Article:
Chicago SPG Hotel Pawns Off Conference Room as ‘Executive Suite’
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Update 7/11/17 10:15am: Starwood has responded to this incident with the following comment:
“It is our goal to ensure that every guest — in particular our loyalty members — receive the room type that have requested during the booking process. However, there are times when the available inventory on the day of arrival prevents a hotel from following through on each and every room request. Therefore if a situation arises, we try to re-accommodate guests offering them an alternate room type for one night before moving them to their preferred choice as soon as it becomes available.
“In this specific instance, the options were extremely limited and the hotel tried to re-accommodate the guest as best it could under the circumstances. Nevertheless, the hotel has accepted responsibility for the inconvenience it caused by formally apologizing and compensating the guest with 14,000 Starpoints.”
When you think of an executive suite at a property, chances are you’re thinking of an extravagant, multi-bedroom oasis. That’s what TPG reader Grayson thought, too, when he was checking in to the Sheraton Grand Chicago and the front desk agent told him that he was getting the “executive suite” for the night. Turns out, this version of an executive suite was anything but that — in fact, it was one of the property’s conference rooms.
Grayson reached out to TPG to let us know about his shocking story. He was traveling for work and booked his two-night stay at the Sheraton Grand Chicago through his company’s corporate booking tool, mentioning that he’d be a late arrival — approximately 12:30am. After arriving at the property around the time indicated, the check-in agent told him that the hotel was overbooked and that he’d instead be staying in one of the property’s “executive suites.” Of course, it sounded like he’d be getting a special upgrade.
Grayson said that the desk agent offered him 10,000 Starpoints as compensation for the inconvenience, which he thought was a bit strange, as an executive suite sounds worlds better than a standard king room. When he got to his room, it became clear that the room was hardly an executive suite. In fact, when he got there, he saw just a table with eight chairs, a seating area, two TVs, a bar/serving area and not much else.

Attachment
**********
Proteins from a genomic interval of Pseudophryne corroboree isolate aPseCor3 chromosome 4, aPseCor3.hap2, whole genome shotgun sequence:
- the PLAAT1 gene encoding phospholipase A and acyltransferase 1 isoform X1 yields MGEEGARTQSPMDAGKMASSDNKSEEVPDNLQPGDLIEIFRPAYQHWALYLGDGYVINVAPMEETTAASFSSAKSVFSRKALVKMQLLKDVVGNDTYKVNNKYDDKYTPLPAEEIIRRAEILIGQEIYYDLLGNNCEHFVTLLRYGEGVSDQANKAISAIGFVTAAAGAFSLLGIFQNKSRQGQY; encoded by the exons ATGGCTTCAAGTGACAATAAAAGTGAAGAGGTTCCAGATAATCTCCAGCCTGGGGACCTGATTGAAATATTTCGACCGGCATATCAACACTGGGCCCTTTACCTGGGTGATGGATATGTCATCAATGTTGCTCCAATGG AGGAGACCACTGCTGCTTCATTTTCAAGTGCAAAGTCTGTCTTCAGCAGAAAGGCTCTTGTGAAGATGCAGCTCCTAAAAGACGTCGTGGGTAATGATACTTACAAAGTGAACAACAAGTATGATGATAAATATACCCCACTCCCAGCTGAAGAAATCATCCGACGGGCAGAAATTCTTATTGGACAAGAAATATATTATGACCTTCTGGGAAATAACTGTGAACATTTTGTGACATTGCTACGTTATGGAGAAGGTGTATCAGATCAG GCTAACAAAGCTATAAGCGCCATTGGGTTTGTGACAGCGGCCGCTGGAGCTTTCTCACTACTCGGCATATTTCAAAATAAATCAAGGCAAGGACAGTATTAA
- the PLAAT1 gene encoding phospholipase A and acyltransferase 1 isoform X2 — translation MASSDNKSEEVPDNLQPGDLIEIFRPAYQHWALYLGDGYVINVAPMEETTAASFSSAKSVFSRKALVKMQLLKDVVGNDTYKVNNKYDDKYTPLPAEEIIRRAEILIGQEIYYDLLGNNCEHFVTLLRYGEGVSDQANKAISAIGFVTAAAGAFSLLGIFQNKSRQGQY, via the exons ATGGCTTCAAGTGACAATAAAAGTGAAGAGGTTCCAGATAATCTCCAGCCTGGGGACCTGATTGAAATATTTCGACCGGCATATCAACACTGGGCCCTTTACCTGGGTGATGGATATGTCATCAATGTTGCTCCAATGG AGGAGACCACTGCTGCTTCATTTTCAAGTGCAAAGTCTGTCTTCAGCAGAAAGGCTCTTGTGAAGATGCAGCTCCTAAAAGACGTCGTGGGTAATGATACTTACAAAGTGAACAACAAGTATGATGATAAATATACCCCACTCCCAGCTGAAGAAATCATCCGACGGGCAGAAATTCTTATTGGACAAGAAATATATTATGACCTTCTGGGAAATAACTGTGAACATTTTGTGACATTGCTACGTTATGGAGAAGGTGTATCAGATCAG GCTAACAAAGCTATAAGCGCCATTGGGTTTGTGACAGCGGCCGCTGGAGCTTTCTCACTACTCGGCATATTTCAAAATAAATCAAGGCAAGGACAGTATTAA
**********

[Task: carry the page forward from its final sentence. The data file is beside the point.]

Thinking there must have been a mistake, he went back downstairs. The front desk told him that there was indeed a mistake — but the mistake was that there wasn’t a rollaway bed there. Once the bed finally was brought to his room at around 2:30am, he asked for additional pillows in addition to an iron and ironing board to prepare for his meeting the following morning. It wasn’t until around 3:30am that he got everything and was able to get some sleep.
The following morning, he was able to get ready in the full bathroom in the suite, but during that time, there were five different attempts to get into his room. Thankfully, Grayson said their key cards didn’t work yet. For the second night of his stay, a different front desk agent said they would be giving him a total of 4,000 for his service issues the night before. That night, he got what he wanted — a standard king room.
Grayson said he was charged the full rate for both nights, and SPG awarded him a total of 14,000 Starpoints (10,000 for the executive suite and 4,000 for his service issues) for his troubles. “I follow you and love reading these travel nightmare stories,” Grayson said. “Never thought I’d be one of them.”
We reached out to Starwood, but the company has yet to respond with a comment.
This is a pretty shocking story, especially since Grayson indicated that he would be a late arrival. As always, it’s a good idea to let a property know if you’re going to be arriving late so they don’t assume you’re a no-show and give your room away. Since that wasn’t at play here, we’re wondering what happened at the Grand Sheraton Chicago during Grayson’s stay. We sincerely hope that the hotel can get to the bottom of what went wrong in this situation and put a plan into place that would prevent things like this from happening again.
Featured image courtesy of the Sheraton Grand Chicago.
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